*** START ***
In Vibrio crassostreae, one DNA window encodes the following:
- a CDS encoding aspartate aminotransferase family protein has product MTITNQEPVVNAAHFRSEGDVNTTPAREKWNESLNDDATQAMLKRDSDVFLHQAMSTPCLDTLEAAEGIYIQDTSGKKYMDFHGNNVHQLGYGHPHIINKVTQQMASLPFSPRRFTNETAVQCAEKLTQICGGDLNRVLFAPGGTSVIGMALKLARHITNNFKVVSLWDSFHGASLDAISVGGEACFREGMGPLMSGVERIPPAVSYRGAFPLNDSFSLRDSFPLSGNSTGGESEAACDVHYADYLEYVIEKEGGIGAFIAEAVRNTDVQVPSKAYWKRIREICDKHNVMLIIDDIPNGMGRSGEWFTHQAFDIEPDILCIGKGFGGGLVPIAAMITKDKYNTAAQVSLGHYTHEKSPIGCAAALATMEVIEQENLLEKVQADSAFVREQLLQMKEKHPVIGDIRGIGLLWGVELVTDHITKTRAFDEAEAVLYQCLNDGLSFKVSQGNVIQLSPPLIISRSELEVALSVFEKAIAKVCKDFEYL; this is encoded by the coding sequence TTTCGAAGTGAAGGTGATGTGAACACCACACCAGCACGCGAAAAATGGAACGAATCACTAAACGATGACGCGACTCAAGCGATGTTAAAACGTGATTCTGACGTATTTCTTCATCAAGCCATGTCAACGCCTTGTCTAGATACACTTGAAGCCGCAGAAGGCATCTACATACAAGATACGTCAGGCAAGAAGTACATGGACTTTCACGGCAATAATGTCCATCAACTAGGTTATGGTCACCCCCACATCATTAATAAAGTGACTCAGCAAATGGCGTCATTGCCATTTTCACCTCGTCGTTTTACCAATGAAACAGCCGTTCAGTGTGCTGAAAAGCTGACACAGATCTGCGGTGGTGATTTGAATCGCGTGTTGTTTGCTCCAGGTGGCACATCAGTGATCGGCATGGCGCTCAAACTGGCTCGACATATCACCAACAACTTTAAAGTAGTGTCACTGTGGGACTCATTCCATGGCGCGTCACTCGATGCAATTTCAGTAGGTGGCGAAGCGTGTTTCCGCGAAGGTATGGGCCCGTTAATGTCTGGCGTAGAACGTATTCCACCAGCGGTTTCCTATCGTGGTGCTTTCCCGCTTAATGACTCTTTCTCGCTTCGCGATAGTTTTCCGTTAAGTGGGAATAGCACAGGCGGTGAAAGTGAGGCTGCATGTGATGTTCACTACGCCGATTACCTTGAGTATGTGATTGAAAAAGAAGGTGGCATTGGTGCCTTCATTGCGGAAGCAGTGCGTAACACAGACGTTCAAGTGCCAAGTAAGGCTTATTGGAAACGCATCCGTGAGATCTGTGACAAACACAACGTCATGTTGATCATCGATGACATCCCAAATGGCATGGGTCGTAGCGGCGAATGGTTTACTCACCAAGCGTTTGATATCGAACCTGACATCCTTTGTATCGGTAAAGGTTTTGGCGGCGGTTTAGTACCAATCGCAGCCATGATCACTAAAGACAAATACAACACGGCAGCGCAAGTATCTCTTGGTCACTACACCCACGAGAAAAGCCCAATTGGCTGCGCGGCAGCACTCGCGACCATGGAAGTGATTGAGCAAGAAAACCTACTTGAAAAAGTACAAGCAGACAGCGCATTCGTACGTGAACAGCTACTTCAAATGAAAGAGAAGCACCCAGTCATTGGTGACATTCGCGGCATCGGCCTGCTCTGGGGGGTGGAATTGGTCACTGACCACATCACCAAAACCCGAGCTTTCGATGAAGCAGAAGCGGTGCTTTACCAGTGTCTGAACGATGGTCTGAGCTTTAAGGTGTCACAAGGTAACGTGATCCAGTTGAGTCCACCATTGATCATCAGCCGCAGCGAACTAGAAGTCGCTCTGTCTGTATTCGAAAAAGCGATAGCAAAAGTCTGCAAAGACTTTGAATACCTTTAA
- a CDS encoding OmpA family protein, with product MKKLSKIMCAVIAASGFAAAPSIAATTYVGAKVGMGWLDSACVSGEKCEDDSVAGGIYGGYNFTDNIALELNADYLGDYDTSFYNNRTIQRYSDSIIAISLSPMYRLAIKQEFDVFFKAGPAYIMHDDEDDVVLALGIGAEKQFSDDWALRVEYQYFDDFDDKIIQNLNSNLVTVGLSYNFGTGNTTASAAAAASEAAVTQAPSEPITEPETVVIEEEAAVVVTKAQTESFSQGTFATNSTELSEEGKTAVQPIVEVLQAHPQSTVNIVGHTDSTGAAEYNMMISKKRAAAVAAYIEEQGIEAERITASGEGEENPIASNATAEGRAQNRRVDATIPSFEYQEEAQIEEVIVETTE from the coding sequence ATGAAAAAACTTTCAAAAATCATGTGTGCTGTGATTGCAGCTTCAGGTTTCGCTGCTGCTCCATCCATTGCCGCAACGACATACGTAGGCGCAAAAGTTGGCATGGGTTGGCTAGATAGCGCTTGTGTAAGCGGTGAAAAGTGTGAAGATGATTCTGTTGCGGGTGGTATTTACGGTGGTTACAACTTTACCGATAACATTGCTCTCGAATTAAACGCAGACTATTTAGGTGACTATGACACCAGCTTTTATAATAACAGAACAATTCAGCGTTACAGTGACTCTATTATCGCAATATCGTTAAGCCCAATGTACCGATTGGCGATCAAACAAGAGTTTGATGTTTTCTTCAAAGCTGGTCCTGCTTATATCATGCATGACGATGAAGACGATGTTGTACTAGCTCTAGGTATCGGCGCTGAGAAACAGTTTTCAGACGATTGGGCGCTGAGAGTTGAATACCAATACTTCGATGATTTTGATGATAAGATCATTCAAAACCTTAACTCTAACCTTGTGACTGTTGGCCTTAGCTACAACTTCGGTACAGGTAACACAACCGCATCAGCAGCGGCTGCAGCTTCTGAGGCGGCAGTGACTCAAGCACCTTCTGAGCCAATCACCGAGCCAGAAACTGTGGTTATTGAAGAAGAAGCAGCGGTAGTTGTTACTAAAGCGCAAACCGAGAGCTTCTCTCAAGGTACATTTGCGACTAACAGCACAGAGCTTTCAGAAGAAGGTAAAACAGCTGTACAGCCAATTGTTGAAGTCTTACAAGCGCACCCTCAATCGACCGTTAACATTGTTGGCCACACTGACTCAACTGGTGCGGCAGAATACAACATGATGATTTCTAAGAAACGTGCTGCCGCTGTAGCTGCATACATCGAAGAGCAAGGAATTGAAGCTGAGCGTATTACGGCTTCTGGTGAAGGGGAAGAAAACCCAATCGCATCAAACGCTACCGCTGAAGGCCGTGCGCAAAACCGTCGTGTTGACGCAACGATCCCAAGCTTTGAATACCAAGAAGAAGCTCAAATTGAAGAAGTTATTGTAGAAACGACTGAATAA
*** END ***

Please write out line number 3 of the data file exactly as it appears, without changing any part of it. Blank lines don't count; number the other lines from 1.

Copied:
- a CDS encoding OmpA family protein, with product MKKLSKIMCAVIAASGFAAAPSIAATTYVGAKVGMGWLDSACVSGEKCEDDSVAGGIYGGYNFTDNIALELNADYLGDYDTSFYNNRTIQRYSDSIIAISLSPMYRLAIKQEFDVFFKAGPAYIMHDDEDDVVLALGIGAEKQFSDDWALRVEYQYFDDFDDKIIQNLNSNLVTVGLSYNFGTGNTTASAAAAASEAAVTQAPSEPITEPETVVIEEEAAVVVTKAQTESFSQGTFATNSTELSEEGKTAVQPIVEVLQAHPQSTVNIVGHTDSTGAAEYNMMISKKRAAAVAAYIEEQGIEAERITASGEGEENPIASNATAEGRAQNRRVDATIPSFEYQEEAQIEEVIVETTE from the coding sequence ATGAAAAAACTTTCAAAAATCATGTGTGCTGTGATTGCAGCTTCAGGTTTCGCTGCTGCTCCATCCATTGCCGCAACGACATACGTAGGCGCAAAAGTTGGCATGGGTTGGCTAGATAGCGCTTGTGTAAGCGGTGAAAAGTGTGAAGATGATTCTGTTGCGGGTGGTATTTACGGTGGTTACAACTTTACCGATAACATTGCTCTCGAATTAAACGCAGACTATTTAGGTGACTATGACACCAGCTTTTATAATAACAGAACAATTCAGCGTTACAGTGACTCTATTATCGCAATATCGTTAAGCCCAATGTACCGATTGGCGATCAAACAAGAGTTTGATGTTTTCTTCAAAGCTGGTCCTGCTTATATCATGCATGACGATGAAGACGATGTTGTACTAGCTCTAGGTATCGGCGCTGAGAAACAGTTTTCAGACGATTGGGCGCTGAGAGTTGAATACCAATACTTCGATGATTTTGATGATAAGATCATTCAAAACCTTAACTCTAACCTTGTGACTGTTGGCCTTAGCTACAACTTCGGTACAGGTAACACAACCGCATCAGCAGCGGCTGCAGCTTCTGAGGCGGCAGTGACTCAAGCACCTTCTGAGCCAATCACCGAGCCAGAAACTGTGGTTATTGAAGAAGAAGCAGCGGTAGTTGTTACTAAAGCGCAAACCGAGAGCTTCTCTCAAGGTACATTTGCGACTAACAGCACAGAGCTTTCAGAAGAAGGTAAAACAGCTGTACAGCCAATTGTTGAAGTCTTACAAGCGCACCCTCAATCGACCGTTAACATTGTTGGCCACACTGACTCAACTGGTGCGGCAGAATACAACATGATGATTTCTAAGAAACGTGCTGCCGCTGTAGCTGCATACATCGAAGAGCAAGGAATTGAAGCTGAGCGTATTACGGCTTCTGGTGAAGGGGAAGAAAACCCAATCGCATCAAACGCTACCGCTGAAGGCCGTGCGCAAAACCGTCGTGTTGACGCAACGATCCCAAGCTTTGAATACCAAGAAGAAGCTCAAATTGAAGAAGTTATTGTAGAAACGACTGAATAA